Archbishop’s House is the residence of the Roman Catholic Archbishop of Westminster, designed in the 1890s by John Francis Bentley and built between 1902 and 1903 in the distinctive orangey red brick that is a key characteristic of buildings in the surrounding streets.
John Francis Bentley was considered the most influential 19th Century Roman Catholic architect in Britain after A W N Pugin. He trained in the office of Henry Clutton, who made the first designs for the Cathedral and became a Catholic in 1861, the year before he set up in practice. Bentley spent five months in Italy working on its design in the Italo-Byzantine style, drawing on St Mark in Venice, St Sophia in Constantinople and San Vitale in Ravenna.
The history of the house is interwoven with that of Westminster Cathedral. After the re-establishment of the Catholic Hierarchy of England and Wales by Pope Pius IX in 1850 many newly emancipated Catholics wanted to build a suitable Cathedral in London. In 1882 Cardinal Manning bought Tothill Fields, which included the former Middlesex County Prison for women. Unfortunately he died before any building could be planned or constructed. His successor Cardinal Vaughan commissioned John Francis Bentley to design Westminster Cathedral, Clergy House and Archbishop’s House and adjoining buildings. 1903 saw the completion of construction work.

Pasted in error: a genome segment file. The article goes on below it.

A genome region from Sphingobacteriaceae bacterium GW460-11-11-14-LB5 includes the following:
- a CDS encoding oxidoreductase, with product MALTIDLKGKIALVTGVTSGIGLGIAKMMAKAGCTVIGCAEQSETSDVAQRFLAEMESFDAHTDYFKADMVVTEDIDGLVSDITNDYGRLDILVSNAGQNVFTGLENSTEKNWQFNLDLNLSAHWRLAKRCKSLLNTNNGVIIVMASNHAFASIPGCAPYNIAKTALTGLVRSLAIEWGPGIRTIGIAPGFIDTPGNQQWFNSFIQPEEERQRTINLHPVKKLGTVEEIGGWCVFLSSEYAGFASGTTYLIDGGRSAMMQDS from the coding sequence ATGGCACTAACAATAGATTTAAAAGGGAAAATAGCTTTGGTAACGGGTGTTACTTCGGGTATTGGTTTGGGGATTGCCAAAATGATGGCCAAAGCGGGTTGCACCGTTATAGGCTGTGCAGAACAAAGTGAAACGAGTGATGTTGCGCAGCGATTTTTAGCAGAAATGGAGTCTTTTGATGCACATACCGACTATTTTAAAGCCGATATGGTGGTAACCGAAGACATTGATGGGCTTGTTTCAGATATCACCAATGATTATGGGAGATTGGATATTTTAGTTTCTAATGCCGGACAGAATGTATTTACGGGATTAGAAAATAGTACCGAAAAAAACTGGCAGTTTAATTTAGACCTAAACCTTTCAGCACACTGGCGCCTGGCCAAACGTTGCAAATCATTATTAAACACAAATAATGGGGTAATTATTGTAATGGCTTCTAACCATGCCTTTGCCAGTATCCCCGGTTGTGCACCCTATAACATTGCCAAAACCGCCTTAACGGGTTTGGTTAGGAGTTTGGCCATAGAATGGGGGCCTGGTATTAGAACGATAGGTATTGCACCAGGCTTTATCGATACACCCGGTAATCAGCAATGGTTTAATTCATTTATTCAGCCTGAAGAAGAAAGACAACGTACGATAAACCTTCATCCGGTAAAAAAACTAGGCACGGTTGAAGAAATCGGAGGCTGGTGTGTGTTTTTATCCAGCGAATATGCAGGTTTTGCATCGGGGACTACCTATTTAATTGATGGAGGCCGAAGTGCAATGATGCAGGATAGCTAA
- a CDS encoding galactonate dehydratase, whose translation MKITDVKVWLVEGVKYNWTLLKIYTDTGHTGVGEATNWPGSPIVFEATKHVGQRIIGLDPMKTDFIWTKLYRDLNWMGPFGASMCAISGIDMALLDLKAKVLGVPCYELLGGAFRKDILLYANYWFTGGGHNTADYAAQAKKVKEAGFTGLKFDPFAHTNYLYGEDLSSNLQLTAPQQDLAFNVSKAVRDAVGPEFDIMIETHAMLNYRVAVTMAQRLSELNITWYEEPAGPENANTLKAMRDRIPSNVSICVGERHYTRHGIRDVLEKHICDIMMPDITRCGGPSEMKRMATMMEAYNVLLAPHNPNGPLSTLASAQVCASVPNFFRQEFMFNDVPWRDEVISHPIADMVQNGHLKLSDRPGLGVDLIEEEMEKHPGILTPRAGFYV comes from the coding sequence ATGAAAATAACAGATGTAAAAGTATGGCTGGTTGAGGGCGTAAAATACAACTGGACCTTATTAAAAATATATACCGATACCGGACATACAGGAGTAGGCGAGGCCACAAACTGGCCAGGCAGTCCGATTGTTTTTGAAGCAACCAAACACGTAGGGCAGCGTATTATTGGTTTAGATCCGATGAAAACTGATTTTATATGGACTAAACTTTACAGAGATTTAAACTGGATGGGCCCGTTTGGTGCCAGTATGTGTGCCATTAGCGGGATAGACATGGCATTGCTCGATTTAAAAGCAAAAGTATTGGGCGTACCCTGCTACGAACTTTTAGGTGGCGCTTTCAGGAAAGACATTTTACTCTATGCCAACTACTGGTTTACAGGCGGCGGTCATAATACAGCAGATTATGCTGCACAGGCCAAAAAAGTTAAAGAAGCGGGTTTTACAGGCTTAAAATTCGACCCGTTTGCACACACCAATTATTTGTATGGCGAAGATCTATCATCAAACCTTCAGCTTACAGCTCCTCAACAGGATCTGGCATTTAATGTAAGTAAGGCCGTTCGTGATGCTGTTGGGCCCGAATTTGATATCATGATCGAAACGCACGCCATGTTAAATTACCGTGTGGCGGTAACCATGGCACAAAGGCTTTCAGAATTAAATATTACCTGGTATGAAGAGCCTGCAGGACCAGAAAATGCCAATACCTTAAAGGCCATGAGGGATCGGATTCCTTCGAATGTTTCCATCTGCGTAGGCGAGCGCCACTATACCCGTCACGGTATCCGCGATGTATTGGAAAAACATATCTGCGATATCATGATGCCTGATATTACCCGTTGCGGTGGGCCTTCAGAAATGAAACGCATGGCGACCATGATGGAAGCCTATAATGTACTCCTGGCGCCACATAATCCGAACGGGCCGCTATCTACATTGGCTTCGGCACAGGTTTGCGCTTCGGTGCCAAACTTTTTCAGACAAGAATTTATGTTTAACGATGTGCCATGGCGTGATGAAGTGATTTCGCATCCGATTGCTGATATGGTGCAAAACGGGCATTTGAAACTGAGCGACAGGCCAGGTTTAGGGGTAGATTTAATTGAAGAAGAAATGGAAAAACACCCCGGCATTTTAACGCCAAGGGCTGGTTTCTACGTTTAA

The new Archbishop’s House in Ambrosden Avenue replaced the former home of the Archbishop’s in Carlisle Place. To many, the masterpiece of the house is The Throne Room.
Archbishop’s House is both the official and private residence of the Archbishop and his personal staff. It undoubtedly plays a significant role in the life of the Church and therefore its upkeep is an important contribution to the overall wellbeing of the Roman Catholic Church throughout England and Wales.
Archbishop’s House is located in Ambrosden Avenue, Westminster, London, SW1P 1QJ. Members of the Society enjoy an annual reception in The Throne Room after the AGM.
These pictures were supplied by and are copyright the Country Life Picture Library.